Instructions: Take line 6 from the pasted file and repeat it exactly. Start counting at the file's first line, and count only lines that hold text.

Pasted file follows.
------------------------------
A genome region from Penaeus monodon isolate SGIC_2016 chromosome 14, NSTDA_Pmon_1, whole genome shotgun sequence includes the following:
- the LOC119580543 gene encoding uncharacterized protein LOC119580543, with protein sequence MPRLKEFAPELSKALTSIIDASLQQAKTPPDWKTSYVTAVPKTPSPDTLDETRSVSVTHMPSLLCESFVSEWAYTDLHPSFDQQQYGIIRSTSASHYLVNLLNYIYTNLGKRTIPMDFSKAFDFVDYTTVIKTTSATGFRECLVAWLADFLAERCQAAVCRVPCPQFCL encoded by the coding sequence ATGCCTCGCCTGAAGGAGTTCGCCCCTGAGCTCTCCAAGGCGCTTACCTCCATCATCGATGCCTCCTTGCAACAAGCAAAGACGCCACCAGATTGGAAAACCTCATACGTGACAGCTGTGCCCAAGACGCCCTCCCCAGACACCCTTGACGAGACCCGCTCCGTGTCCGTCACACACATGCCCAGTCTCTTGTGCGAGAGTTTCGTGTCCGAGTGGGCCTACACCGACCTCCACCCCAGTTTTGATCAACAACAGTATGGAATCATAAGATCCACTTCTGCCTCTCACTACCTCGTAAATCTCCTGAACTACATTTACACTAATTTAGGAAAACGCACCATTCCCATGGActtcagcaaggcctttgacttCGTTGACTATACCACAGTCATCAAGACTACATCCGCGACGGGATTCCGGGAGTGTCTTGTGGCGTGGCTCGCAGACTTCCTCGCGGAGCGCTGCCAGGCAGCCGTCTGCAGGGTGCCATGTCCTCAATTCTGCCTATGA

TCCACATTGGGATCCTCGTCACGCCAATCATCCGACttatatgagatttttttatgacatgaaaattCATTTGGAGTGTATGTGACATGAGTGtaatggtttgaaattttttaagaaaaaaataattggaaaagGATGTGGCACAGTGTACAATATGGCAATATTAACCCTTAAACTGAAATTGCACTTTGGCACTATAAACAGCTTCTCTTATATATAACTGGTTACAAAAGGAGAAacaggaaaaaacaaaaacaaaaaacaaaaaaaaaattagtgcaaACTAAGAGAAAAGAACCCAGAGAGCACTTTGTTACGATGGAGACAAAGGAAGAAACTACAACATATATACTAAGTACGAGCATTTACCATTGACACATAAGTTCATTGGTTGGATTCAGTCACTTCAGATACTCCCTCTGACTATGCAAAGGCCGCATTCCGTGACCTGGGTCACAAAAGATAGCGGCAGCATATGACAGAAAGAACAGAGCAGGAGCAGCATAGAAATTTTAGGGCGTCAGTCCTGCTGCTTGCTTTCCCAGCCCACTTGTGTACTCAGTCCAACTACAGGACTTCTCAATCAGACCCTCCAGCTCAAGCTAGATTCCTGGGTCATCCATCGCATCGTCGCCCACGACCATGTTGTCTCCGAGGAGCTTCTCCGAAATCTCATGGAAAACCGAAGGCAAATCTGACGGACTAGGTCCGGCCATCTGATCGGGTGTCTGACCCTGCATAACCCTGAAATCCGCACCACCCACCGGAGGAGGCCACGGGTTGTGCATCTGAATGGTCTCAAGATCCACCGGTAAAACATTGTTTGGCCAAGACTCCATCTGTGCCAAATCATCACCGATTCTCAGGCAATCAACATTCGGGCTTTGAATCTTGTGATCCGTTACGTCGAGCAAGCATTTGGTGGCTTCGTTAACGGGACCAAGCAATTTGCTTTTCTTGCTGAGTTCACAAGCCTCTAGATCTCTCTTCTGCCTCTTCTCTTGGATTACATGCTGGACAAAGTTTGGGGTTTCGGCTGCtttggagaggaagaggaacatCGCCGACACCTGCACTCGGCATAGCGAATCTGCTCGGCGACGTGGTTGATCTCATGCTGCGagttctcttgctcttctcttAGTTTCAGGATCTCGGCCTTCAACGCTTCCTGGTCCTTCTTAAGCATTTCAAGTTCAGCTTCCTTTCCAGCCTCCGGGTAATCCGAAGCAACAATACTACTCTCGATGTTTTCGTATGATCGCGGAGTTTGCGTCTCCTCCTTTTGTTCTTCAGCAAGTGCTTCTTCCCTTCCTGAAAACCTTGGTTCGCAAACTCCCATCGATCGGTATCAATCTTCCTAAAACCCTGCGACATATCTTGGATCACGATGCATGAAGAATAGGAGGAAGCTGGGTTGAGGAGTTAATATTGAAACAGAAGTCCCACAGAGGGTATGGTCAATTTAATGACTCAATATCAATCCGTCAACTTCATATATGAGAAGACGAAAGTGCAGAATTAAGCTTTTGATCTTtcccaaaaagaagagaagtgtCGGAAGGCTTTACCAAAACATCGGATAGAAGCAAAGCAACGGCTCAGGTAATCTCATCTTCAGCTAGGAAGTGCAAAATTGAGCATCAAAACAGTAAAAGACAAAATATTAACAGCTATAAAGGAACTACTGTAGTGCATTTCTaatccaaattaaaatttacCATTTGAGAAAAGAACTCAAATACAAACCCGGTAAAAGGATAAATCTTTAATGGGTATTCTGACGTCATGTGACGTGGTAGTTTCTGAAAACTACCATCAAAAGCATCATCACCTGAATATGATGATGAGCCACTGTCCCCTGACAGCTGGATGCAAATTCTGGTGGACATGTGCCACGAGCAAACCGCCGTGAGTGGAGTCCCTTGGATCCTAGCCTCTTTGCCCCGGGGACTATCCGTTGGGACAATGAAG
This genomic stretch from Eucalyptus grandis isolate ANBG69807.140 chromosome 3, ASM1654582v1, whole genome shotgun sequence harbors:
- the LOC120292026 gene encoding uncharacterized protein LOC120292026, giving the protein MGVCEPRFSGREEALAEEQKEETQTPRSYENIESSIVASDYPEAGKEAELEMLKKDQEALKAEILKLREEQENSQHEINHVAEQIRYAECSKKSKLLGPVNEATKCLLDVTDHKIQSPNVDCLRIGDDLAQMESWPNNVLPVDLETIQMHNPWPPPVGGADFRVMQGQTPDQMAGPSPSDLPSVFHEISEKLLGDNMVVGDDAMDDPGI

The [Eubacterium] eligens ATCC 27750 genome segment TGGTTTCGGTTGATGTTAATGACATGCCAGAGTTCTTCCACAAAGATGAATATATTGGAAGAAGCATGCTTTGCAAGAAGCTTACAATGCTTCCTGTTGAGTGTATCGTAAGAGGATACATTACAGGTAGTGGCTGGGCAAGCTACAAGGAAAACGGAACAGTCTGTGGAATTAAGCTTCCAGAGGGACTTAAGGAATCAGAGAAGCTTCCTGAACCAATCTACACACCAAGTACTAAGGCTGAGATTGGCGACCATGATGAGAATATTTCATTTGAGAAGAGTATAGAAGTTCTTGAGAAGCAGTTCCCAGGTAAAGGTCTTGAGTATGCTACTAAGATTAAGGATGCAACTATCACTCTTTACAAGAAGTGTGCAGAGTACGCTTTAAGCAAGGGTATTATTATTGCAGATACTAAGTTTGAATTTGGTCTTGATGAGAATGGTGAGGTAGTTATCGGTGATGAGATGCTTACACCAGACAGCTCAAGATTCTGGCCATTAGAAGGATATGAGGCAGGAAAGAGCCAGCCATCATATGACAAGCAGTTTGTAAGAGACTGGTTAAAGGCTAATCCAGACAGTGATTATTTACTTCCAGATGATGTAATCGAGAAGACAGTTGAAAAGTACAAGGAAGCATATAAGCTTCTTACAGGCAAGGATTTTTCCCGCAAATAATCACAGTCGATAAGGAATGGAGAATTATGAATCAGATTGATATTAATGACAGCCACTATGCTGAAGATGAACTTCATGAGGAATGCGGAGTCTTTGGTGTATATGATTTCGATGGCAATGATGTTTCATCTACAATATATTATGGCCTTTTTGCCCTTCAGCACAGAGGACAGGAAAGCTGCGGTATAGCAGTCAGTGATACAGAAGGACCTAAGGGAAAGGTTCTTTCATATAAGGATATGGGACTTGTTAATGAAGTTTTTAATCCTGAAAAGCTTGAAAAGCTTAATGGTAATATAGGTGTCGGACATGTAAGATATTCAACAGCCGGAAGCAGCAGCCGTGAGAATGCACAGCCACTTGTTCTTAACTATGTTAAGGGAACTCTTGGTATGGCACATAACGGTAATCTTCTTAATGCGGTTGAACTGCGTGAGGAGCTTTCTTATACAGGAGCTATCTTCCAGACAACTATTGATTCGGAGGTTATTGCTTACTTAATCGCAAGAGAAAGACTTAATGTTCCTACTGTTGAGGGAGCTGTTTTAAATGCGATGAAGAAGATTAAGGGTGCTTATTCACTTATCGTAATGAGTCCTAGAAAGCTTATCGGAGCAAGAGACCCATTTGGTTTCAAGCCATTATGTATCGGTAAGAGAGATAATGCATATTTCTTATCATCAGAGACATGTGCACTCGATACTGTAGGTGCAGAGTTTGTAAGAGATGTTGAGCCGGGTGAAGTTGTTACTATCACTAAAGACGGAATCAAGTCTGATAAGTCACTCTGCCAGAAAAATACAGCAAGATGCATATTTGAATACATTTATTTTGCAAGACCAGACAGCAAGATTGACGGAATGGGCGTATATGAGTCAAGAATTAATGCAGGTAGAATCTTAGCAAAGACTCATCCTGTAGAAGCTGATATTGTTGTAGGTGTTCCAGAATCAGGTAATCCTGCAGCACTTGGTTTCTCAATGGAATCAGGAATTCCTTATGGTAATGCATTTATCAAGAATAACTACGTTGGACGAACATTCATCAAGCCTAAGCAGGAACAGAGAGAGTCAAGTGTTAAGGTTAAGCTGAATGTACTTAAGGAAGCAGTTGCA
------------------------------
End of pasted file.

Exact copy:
The [Eubacterium] eligens ATCC 27750 genome segment TGGTTTCGGTTGATGTTAATGACATGCCAGAGTTCTTCCACAAAGATGAATATATTGGAAGAAGCATGCTTTGCAAGAAGCTTACAATGCTTCCTGTTGAGTGTATCGTAAGAGGATACATTACAGGTAGTGGCTGGGCAAGCTACAAGGAAAACGGAACAGTCTGTGGAATTAAGCTTCCAGAGGGACTTAAGGAATCAGAGAAGCTTCCTGAACCAATCTACACACCAAGTACTAAGGCTGAGATTGGCGACCATGATGAGAATATTTCATTTGAGAAGAGTATAGAAGTTCTTGAGAAGCAGTTCCCAGGTAAAGGTCTTGAGTATGCTACTAAGATTAAGGATGCAACTATCACTCTTTACAAGAAGTGTGCAGAGTACGCTTTAAGCAAGGGTATTATTATTGCAGATACTAAGTTTGAATTTGGTCTTGATGAGAATGGTGAGGTAGTTATCGGTGATGAGATGCTTACACCAGACAGCTCAAGATTCTGGCCATTAGAAGGATATGAGGCAGGAAAGAGCCAGCCATCATATGACAAGCAGTTTGTAAGAGACTGGTTAAAGGCTAATCCAGACAGTGATTATTTACTTCCAGATGATGTAATCGAGAAGACAGTTGAAAAGTACAAGGAAGCATATAAGCTTCTTACAGGCAAGGATTTTTCCCGCAAATAATCACAGTCGATAAGGAATGGAGAATTATGAATCAGATTGATATTAATGACAGCCACTATGCTGAAGATGAACTTCATGAGGAATGCGGAGTCTTTGGTGTATATGATTTCGATGGCAATGATGTTTCATCTACAATATATTATGGCCTTTTTGCCCTTCAGCACAGAGGACAGGAAAGCTGCGGTATAGCAGTCAGTGATACAGAAGGACCTAAGGGAAAGGTTCTTTCATATAAGGATATGGGACTTGTTAATGAAGTTTTTAATCCTGAAAAGCTTGAAAAGCTTAATGGTAATATAGGTGTCGGACATGTAAGATATTCAACAGCCGGAAGCAGCAGCCGTGAGAATGCACAGCCACTTGTTCTTAACTATGTTAAGGGAACTCTTGGTATGGCACATAACGGTAATCTTCTTAATGCGGTTGAACTGCGTGAGGAGCTTTCTTATACAGGAGCTATCTTCCAGACAACTATTGATTCGGAGGTTATTGCTTACTTAATCGCAAGAGAAAGACTTAATGTTCCTACTGTTGAGGGAGCTGTTTTAAATGCGATGAAGAAGATTAAGGGTGCTTATTCACTTATCGTAATGAGTCCTAGAAAGCTTATCGGAGCAAGAGACCCATTTGGTTTCAAGCCATTATGTATCGGTAAGAGAGATAATGCATATTTCTTATCATCAGAGACATGTGCACTCGATACTGTAGGTGCAGAGTTTGTAAGAGATGTTGAGCCGGGTGAAGTTGTTACTATCACTAAAGACGGAATCAAGTCTGATAAGTCACTCTGCCAGAAAAATACAGCAAGATGCATATTTGAATACATTTATTTTGCAAGACCAGACAGCAAGATTGACGGAATGGGCGTATATGAGTCAAGAATTAATGCAGGTAGAATCTTAGCAAAGACTCATCCTGTAGAAGCTGATATTGTTGTAGGTGTTCCAGAATCAGGTAATCCTGCAGCACTTGGTTTCTCAATGGAATCAGGAATTCCTTATGGTAATGCATTTATCAAGAATAACTACGTTGGACGAACATTCATCAAGCCTAAGCAGGAACAGAGAGAGTCAAGTGTTAAGGTTAAGCTGAATGTACTTAAGGAAGCAGTTGCA